No criminal charges in Gophers football sexual assault investigation

The attorney's office has been reviewing the 80-page report done by the school's Office of Equal Opportunity and Affirmative Action.
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Nobody will be criminally charged in connection with the investigation into sexual assault claims made against Gophers football players.

The Hennepin County Attorney's Office said Friday afternoon that, after reviewing a report by the U of M’s Office of Equal Opportunity and Affirmative Action (EOAA), they found "no new significant evidence" that would allow them to bring criminal charges.

Ten days ago the office said it was reviewing that report, which included a detailed account of what the victim said happened to her in a Dinkytown apartment on Sept. 2. She described a line of men who took turns having sex with her, even though she objected and told them to stop.

The report, the attorney's office noted, "shined a light on what can only be described as deplorable behavior."

"And while the university’s investigation included a handful of new interviews, the information elicited was not significantly different from the information presented to this office following a thorough investigation by the Minneapolis Police Department," the office said.

The earlier investigation

Following the alleged Sept. 2 incident, several football players were investigated for sexual assault. In October, the Hennepin County Attorney’s Office said there wasn’t enough evidence to file any charges against them.

But the accusations did prompt the EOAA to conduct an independent Title IX investigation into the players’ conduct. The 80-page report, which was published online by KSTP, led to the 10 players being suspended from the team earlier this month.

That's the report the attorney's office had been reviewing, before saying Friday it wouldn't bring criminal charges.

The players have denied the accusations, and their teammates threatened to boycott the Gophers’ bowl game, but days later backtracked.

The players could still face further discipline from the university.

MPR recently did a story about how campuses are often able to punish students for sexual assault easier than the court system can, because the burden of proof is lower. Read that story here.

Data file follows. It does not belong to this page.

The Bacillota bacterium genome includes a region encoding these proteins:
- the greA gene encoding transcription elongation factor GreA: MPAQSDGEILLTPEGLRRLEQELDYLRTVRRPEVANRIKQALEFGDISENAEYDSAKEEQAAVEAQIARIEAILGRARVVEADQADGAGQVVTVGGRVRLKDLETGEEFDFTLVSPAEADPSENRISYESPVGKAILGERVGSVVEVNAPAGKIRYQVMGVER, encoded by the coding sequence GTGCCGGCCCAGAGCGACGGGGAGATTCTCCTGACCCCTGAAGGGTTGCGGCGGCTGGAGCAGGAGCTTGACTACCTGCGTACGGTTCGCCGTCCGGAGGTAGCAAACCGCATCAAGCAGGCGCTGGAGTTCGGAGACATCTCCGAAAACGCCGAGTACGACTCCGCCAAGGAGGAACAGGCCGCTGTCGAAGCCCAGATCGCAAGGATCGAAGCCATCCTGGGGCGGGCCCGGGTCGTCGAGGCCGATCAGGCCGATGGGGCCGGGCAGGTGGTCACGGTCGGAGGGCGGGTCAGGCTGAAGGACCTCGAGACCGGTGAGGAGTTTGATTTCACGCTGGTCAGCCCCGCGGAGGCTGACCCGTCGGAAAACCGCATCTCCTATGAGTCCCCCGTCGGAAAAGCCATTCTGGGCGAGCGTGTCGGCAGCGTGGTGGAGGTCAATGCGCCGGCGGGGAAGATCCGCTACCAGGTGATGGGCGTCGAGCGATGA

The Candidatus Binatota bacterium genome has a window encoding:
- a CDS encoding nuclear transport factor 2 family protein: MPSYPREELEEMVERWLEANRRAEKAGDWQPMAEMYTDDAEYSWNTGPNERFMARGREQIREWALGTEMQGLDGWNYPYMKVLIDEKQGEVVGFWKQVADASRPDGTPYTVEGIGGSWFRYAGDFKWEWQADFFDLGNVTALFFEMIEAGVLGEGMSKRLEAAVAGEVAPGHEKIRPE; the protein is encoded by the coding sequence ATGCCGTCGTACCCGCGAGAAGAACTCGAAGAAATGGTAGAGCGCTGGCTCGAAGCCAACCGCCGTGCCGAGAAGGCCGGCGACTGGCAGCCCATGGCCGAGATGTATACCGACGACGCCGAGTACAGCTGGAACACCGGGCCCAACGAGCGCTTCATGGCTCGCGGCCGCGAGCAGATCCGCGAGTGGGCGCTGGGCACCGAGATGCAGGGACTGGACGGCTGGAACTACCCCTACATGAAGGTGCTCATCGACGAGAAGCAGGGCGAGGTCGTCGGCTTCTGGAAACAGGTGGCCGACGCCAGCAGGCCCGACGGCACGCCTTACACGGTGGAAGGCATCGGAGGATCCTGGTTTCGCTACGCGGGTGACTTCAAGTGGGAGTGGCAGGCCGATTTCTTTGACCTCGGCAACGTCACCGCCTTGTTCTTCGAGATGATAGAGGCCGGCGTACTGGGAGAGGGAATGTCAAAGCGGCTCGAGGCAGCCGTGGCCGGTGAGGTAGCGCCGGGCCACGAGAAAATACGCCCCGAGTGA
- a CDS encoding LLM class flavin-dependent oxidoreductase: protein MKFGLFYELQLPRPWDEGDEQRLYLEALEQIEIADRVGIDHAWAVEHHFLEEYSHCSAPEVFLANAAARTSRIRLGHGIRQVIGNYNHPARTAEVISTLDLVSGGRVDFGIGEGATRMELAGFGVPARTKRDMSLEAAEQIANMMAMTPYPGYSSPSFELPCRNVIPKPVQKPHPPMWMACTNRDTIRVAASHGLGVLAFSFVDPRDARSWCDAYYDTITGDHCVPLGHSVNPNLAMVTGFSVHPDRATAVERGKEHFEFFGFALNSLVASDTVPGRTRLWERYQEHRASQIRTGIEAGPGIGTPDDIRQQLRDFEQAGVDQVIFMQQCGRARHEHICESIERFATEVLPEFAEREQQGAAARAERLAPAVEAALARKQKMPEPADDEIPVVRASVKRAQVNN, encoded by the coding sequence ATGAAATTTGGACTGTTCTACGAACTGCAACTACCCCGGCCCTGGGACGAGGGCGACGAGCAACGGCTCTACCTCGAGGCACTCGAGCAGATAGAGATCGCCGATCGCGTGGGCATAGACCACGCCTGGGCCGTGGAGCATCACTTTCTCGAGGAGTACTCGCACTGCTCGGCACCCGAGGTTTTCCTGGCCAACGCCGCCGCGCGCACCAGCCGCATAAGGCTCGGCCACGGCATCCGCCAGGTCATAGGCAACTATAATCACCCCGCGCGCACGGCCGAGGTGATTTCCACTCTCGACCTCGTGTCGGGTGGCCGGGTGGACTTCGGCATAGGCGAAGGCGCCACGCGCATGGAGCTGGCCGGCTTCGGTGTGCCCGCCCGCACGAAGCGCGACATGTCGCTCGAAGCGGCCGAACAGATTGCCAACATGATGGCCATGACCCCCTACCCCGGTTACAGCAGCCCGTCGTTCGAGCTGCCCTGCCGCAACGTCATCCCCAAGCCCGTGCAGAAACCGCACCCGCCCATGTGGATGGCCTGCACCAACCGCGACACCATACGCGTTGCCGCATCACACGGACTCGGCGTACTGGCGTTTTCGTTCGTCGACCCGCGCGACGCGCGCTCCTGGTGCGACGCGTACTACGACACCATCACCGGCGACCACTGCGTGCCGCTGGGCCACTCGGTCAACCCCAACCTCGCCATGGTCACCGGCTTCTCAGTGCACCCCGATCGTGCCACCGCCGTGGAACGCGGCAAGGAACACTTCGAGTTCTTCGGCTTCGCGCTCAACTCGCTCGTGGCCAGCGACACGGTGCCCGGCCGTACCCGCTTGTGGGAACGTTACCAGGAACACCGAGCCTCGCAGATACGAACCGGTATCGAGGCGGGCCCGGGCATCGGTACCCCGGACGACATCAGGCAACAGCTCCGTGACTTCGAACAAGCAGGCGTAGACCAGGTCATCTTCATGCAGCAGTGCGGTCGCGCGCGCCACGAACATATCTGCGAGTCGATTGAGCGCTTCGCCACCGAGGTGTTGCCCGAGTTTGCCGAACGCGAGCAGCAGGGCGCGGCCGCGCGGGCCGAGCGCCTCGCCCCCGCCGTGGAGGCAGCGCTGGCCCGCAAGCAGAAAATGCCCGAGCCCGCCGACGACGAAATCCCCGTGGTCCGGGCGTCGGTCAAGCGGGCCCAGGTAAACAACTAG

Meanwhile Traecy Claeys is facing an uncertain future, with calls from the outside for the first-year head coach to be fired. He's slated to speak with Athletics Director Mark Coyle about his job soon.

Sexual assault on campus

Nearly 300 sexual assaults were reported to Minnesota colleges in 2015. That’s according to a report by the Minnesota Office of Higher Education.

The University of Minnesota Twin Cities campus had 47 assaults reported. That’s the most of any college in the state. Less than 10 of those ended with a discipline greater than a warning. The U has about 50,000 students.

According to the National Sexual Violence Resource Center, as many as one in five women and one in 16 men are sexually assaulted while in college.

However, more than 90 percent of assault victims on college campuses do not report the assault.

Information by RAINN – which has lots of information on sexual assaults – says people often don’t report assaults for a number of reasons. Some of those include victims believing it’s their own problem to deal with, being afraid of reprisal, or not wanting the offender to get in trouble.

If you’d like to get help or talk to someone about an assault, the National Sexual Assault Hotline is 1-800-656-4673.

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